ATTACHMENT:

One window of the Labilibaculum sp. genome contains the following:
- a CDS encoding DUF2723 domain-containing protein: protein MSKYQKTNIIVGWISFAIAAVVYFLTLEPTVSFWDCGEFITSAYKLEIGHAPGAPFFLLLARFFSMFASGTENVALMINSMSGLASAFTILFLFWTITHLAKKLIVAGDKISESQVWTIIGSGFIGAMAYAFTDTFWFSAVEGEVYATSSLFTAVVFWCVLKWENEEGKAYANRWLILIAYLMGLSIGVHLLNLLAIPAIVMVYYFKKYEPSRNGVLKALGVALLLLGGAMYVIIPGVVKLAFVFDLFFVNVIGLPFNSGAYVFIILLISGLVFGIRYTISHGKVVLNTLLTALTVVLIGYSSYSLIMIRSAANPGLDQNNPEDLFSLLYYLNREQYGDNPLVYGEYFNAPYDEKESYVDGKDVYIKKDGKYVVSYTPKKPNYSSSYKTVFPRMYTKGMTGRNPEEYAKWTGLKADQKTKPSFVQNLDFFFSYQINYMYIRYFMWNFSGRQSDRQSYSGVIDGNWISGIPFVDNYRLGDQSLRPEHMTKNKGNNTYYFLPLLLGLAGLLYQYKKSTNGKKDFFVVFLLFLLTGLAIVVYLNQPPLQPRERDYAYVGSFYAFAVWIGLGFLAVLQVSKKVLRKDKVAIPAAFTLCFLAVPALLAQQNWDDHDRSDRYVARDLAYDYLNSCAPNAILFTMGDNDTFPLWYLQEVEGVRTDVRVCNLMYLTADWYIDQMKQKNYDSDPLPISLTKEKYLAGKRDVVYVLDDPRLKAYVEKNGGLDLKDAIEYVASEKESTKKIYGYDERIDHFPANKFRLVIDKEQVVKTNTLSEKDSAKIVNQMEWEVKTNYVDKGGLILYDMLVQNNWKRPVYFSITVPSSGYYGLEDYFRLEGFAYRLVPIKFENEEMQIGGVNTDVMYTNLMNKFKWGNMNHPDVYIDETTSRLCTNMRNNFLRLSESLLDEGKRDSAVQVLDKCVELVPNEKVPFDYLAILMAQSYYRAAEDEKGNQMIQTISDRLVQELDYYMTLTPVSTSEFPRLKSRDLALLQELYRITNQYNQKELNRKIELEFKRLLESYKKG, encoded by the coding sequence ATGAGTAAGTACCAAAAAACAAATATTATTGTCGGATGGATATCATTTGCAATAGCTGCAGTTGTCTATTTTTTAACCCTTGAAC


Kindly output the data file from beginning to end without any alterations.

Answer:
One window of the Labilibaculum sp. genome contains the following:
- a CDS encoding DUF2723 domain-containing protein: protein MSKYQKTNIIVGWISFAIAAVVYFLTLEPTVSFWDCGEFITSAYKLEIGHAPGAPFFLLLARFFSMFASGTENVALMINSMSGLASAFTILFLFWTITHLAKKLIVAGDKISESQVWTIIGSGFIGAMAYAFTDTFWFSAVEGEVYATSSLFTAVVFWCVLKWENEEGKAYANRWLILIAYLMGLSIGVHLLNLLAIPAIVMVYYFKKYEPSRNGVLKALGVALLLLGGAMYVIIPGVVKLAFVFDLFFVNVIGLPFNSGAYVFIILLISGLVFGIRYTISHGKVVLNTLLTALTVVLIGYSSYSLIMIRSAANPGLDQNNPEDLFSLLYYLNREQYGDNPLVYGEYFNAPYDEKESYVDGKDVYIKKDGKYVVSYTPKKPNYSSSYKTVFPRMYTKGMTGRNPEEYAKWTGLKADQKTKPSFVQNLDFFFSYQINYMYIRYFMWNFSGRQSDRQSYSGVIDGNWISGIPFVDNYRLGDQSLRPEHMTKNKGNNTYYFLPLLLGLAGLLYQYKKSTNGKKDFFVVFLLFLLTGLAIVVYLNQPPLQPRERDYAYVGSFYAFAVWIGLGFLAVLQVSKKVLRKDKVAIPAAFTLCFLAVPALLAQQNWDDHDRSDRYVARDLAYDYLNSCAPNAILFTMGDNDTFPLWYLQEVEGVRTDVRVCNLMYLTADWYIDQMKQKNYDSDPLPISLTKEKYLAGKRDVVYVLDDPRLKAYVEKNGGLDLKDAIEYVASEKESTKKIYGYDERIDHFPANKFRLVIDKEQVVKTNTLSEKDSAKIVNQMEWEVKTNYVDKGGLILYDMLVQNNWKRPVYFSITVPSSGYYGLEDYFRLEGFAYRLVPIKFENEEMQIGGVNTDVMYTNLMNKFKWGNMNHPDVYIDETTSRLCTNMRNNFLRLSESLLDEGKRDSAVQVLDKCVELVPNEKVPFDYLAILMAQSYYRAAEDEKGNQMIQTISDRLVQELDYYMTLTPVSTSEFPRLKSRDLALLQELYRITNQYNQKELNRKIELEFKRLLESYKKG, encoded by the coding sequence ATGAGTAAGTACCAAAAAACAAATATTATTGTCGGATGGATATCATTTGCAATAGCTGCAGTTGTCTATTTTTTAACCCTTGAAC